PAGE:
So an objective would be: “To reduce costs for XYZ Company by doing this or doing that.” One sentence, and you’re done. Nothing about you, it’s all about the targeted company.

By Kathy Sweeney, NCRW, CPRW, CEIC, CCM - The Write Resume
November 22, 2009 at 3:19 pm

Maurreen – you have brought out something very important. In all cases, except for one, you have either networked your way into the job by knowing someone or been sought out by the individual who is hiring for the position.

So, what does this tell me about you? That you have continually “worked your network” and positioned yourself as an “expert” in your field. This is what all job seekers should aspire to achieve. Bravo!

Her reputation is her “keywords.” She has established a solid personal brand and is known in her industry.

There is no reason other job seekers cannot attain this kind of status.

Build up your network and answer questions on LinkedIn; start a blog regarding your industry, posting thoughtful (yet, non-bashing or non-controversial) information. Get an account on Twitter and follow experts in your industry, “re-tweet” their informative posts, and post your own “positive or thought-provoking views.”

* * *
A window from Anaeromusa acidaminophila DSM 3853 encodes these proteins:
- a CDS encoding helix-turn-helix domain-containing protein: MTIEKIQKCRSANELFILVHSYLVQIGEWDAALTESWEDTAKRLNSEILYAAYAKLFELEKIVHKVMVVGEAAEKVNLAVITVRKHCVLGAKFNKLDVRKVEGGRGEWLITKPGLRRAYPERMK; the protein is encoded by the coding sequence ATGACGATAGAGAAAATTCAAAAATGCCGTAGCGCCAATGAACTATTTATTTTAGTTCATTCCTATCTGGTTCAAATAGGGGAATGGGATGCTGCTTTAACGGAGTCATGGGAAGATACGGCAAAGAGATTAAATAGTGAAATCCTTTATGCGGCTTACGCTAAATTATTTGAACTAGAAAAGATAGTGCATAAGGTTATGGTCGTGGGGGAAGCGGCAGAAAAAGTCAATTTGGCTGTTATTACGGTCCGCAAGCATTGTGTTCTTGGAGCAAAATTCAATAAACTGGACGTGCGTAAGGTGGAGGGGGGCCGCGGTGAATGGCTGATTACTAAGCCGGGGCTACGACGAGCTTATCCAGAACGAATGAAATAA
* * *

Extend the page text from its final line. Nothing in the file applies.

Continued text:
This will not only help “brand” you, but if you have any “digital dirt” you can get it buried about 3-4 pages back in the search engines.

Kathy Sweeney, NCRW, CPRW, CEIC, CCM
The Write Resume

By Kathy Sweeney, NCRW, CPRW, CEIC, CCM - The Write Resume
November 22, 2009 at 3:34 pm

I know it can seem confusing to job seekers about what information to believe, as there are many differing opinions out there.

I do not just “espouse” information to show how “smart” I am. I share information that I know works based upon 22 years of experience as a resume writer and 6 years as a former Hiring Manager. Frankly, I just want to help make life easier for job seekers.

However, try out what I am suggesting regarding keywords in your resume.

But, as Karsten pointed out, don’t fill your resume with keywords that don’t apply to you. That will only annoy anyone reviewing resumes.